Tuesday 10th December 2019

Nepalis Tear for Onions, ‘Record’ Prices at NPR 230/Kilo

Nepal has 98% of its onion demand met by Indian imports, which are now stopped!
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Nepalis Tear for Onions, ‘Record’ Prices at NPR 230/Kilo

We tear when we cut onions. But Nepalis are now shedding tears ‘for’ onions!

This is no sarcasm, considering the skyrocketing prices of onions across the country, currently at NPR 230/kilo.

After being priced NPR 200/kilo on November 25, 2019, the prices went up NPR 30/kilo in a single day, touching the record high of NPR 230/kilo.

The reason is lack of supply after India stopped exporting the vegetable to the Himalayan nation. Nepal has 98% of its onion demand met by Indian imports.

The price of onion has been on a rising trend since two months as India imposed ban on export of its onions citing low harvest.

Retail Prices of Onions in 2019

  • July 15 – NPR 50/kg
  • Aug 23 – NPR 70/kg
  • Sept 17 – NPR 100/kg
  • Sept 30 – NPR 140/kg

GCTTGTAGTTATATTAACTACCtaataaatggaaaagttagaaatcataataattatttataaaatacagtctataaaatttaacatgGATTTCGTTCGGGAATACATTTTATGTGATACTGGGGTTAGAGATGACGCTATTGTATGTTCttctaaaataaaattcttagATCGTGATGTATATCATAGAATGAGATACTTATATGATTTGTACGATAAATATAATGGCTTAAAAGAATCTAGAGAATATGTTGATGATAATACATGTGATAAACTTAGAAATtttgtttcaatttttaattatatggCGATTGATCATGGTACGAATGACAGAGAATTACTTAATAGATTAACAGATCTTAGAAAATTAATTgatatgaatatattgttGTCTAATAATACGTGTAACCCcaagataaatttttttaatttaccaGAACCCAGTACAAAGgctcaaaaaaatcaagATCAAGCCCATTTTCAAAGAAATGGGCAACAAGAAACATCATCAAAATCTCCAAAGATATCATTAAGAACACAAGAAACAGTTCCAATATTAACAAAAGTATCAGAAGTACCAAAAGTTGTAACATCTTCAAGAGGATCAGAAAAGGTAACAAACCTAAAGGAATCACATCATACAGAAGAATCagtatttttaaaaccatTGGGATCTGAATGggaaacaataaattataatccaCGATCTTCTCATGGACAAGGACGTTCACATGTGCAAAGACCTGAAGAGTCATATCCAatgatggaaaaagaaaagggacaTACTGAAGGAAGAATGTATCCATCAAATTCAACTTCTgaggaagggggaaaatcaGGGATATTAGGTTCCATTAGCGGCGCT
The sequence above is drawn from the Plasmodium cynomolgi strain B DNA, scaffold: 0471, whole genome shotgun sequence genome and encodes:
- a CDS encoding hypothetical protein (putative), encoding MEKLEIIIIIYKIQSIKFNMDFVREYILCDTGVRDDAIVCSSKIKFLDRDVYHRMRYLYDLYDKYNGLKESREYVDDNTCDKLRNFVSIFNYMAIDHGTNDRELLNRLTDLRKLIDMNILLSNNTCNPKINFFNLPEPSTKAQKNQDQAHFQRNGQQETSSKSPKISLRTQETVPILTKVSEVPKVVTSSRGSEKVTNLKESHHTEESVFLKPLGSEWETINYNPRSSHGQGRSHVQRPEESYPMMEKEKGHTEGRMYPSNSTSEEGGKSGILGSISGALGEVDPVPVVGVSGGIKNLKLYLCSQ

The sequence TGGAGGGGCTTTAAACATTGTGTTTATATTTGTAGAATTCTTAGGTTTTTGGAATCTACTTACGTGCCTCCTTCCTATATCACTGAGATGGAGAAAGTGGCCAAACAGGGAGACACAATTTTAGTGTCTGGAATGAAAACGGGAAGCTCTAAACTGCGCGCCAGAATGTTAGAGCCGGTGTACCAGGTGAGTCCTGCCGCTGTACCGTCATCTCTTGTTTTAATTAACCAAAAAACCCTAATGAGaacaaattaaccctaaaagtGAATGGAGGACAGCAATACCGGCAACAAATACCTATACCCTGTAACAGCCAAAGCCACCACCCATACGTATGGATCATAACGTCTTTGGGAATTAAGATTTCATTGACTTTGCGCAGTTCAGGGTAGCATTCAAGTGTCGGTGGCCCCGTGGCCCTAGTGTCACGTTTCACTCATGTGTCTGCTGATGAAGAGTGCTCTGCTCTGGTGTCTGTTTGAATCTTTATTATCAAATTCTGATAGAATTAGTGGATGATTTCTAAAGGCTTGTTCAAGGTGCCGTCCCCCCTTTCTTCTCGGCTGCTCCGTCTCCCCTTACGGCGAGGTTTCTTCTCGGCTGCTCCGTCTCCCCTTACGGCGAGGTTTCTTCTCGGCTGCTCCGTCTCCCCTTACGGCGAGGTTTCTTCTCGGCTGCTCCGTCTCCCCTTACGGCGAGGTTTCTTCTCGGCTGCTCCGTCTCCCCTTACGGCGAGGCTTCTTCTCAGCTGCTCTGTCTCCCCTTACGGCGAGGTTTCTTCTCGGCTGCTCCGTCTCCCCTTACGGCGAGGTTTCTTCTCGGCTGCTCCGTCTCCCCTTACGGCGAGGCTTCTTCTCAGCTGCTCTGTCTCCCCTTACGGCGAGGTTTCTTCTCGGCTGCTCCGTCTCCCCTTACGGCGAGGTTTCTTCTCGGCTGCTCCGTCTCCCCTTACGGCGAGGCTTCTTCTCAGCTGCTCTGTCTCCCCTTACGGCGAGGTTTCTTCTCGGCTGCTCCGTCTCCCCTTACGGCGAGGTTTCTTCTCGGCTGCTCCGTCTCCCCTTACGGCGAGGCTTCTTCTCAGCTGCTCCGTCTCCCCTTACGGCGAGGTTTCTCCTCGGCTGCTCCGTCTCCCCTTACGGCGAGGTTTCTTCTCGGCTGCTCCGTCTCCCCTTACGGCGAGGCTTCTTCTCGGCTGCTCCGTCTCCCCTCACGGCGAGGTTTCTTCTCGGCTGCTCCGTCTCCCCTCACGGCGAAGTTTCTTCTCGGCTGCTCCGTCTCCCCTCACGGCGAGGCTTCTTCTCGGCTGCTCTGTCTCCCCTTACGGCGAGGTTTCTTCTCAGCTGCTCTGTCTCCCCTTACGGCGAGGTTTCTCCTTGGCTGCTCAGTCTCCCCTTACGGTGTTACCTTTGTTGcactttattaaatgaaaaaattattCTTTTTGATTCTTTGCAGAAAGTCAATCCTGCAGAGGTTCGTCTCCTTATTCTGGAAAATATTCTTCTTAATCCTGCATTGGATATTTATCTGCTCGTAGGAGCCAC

• Oct 31 – NPR 100/kg
  • Nov 16 – NPR 180/kg
  • Nov 19 – NPR 190/kg
  • Nov 21 – NPR 200/kg
  • Nov 25 – NPR 200/kg
  • Nov 26 – NPR 230/kg

Responding to the situation, government authorities are literally suggesting consumers to stop consuming onions.

“The import of onion has almost stopped. Smuggled onion is not enough to meet the soaring demand in the domestic market. Our domestic production is paltry. Against this context, we can do nothing except to ask consumers to stop or lessen onion consumption,” says Binaya Shrestha, deputy director of Kalimati Fruits and Vegetable Market Development Board.

Shrestha explains that there are only 35 tons of onions available in the country now against the usual demand of 270 tons in Kathmandu alone.

India Stopped Exporting Onions

He says increasing domestic production is the only short and long-term strategy to curtail the shortage or sudden price hikes of onion.

“Imports are always costlier. Now, we need to learn a lesson from this situation to focus on production of onion in our own country and be self-reliant,” Shrestha adds.

While Chinese onions are an option, Nepali traders won’t prefer them. “Chinese onions are larger in size and have a lot of water portion in them. The taste of Chinese onions is not preferred by Nepali people,” says a vegetable supplier.

Looking at the scenario, one of the households admits that she has completely stopped using onions and looking for alternatives, as they don’t see any scope of price control.

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